Spain plans menstrual leave in new law for those with severe pain

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According to media sources, Spain is going to establish medical leave for women who suffer from severe menstrual discomfort.

According to a draught bill, women would be entitled to three days of paid leave every month, which may be increased to five in certain circumstances.

Politicians, on the other hand, warned that the document, which had been leaked to the Spanish media, was still being worked on.

If passed, it would be Europe’s first legal entitlement of its kind. Only a few countries around the world have passed such legislation.

The Spanish bill is part of a broader reproductive health overhaul that includes adjustments to the country’s abortion regulations.

The measure is expected to be brought to the cabinet early next week, according to media outlets that have seen portions of it.

The proposal states that, with a doctor’s note, three days of sick leave will be granted during painful periods, with the possibility of extending to five days on a temporary basis for very intense or incapacitating pain. However, it is unlikely to apply to those who experience only minor discomfort.

According to El Pas, the initiative is part of a larger effort to treat menstruation as a health issue, which includes eliminating the “tampon tax” on various hygiene items and providing free sanitary items in public places such as schools and jails.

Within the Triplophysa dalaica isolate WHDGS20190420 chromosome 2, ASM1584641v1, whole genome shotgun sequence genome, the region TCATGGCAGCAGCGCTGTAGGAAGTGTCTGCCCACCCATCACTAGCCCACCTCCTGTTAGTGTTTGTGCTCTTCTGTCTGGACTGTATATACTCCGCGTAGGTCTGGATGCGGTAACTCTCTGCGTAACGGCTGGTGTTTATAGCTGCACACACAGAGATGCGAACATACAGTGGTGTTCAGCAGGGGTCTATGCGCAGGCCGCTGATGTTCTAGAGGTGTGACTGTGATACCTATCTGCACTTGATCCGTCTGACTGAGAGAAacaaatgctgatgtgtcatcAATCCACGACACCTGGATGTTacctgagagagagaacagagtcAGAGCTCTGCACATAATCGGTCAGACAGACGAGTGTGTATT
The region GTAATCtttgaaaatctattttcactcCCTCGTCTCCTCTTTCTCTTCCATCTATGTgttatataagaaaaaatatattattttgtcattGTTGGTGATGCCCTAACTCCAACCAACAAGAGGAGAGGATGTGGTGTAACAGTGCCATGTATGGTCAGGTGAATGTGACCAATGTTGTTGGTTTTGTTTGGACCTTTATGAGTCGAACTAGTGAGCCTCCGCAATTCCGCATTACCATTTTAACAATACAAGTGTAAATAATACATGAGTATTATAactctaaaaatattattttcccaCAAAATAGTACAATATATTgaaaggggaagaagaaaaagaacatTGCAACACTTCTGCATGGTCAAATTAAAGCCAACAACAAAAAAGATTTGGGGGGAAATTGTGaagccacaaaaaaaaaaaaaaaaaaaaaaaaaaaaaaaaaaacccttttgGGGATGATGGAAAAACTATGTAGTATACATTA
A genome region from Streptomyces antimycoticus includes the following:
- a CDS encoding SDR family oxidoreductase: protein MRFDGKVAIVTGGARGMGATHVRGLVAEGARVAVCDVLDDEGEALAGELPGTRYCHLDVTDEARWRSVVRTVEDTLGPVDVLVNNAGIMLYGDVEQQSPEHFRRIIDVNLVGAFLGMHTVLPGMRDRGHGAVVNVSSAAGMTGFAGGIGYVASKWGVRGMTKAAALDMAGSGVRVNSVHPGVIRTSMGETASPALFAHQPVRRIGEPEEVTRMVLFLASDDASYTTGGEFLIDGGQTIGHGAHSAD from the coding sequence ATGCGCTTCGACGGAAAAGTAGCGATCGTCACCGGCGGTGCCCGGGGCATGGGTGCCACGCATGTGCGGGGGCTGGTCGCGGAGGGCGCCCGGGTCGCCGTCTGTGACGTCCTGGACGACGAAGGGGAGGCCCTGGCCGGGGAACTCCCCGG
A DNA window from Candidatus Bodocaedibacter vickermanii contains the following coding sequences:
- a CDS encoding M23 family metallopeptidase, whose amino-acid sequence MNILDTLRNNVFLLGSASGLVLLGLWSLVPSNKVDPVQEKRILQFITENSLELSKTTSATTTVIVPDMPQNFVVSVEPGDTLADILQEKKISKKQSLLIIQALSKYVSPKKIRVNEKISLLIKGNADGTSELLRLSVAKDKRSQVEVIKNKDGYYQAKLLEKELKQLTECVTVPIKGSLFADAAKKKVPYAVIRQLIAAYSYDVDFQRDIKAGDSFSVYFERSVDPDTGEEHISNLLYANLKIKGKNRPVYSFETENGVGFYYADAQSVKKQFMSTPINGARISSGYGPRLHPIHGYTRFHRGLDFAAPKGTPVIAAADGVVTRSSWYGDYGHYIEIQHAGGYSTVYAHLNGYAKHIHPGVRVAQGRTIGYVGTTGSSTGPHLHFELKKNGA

The document also contains paid maternity leave before childbirth and reforms to abortion regulations proposed by Equality Minister Irene Montero earlier this year.

This includes repealing a 2015 law that allowed minors aged 16 and 17 to get abortions without the consent of their parents or guardians. It also repeals a three-day cooling-off period and the requirement that abortion services be supplied through the public health system.

According to El Pas, doctors in traditionally Roman Catholic Spain, however, will be permitted to register as conscientious objectors. Surrogacy, which is illegal in Spain, will be subject to stricter regulations under the new law.

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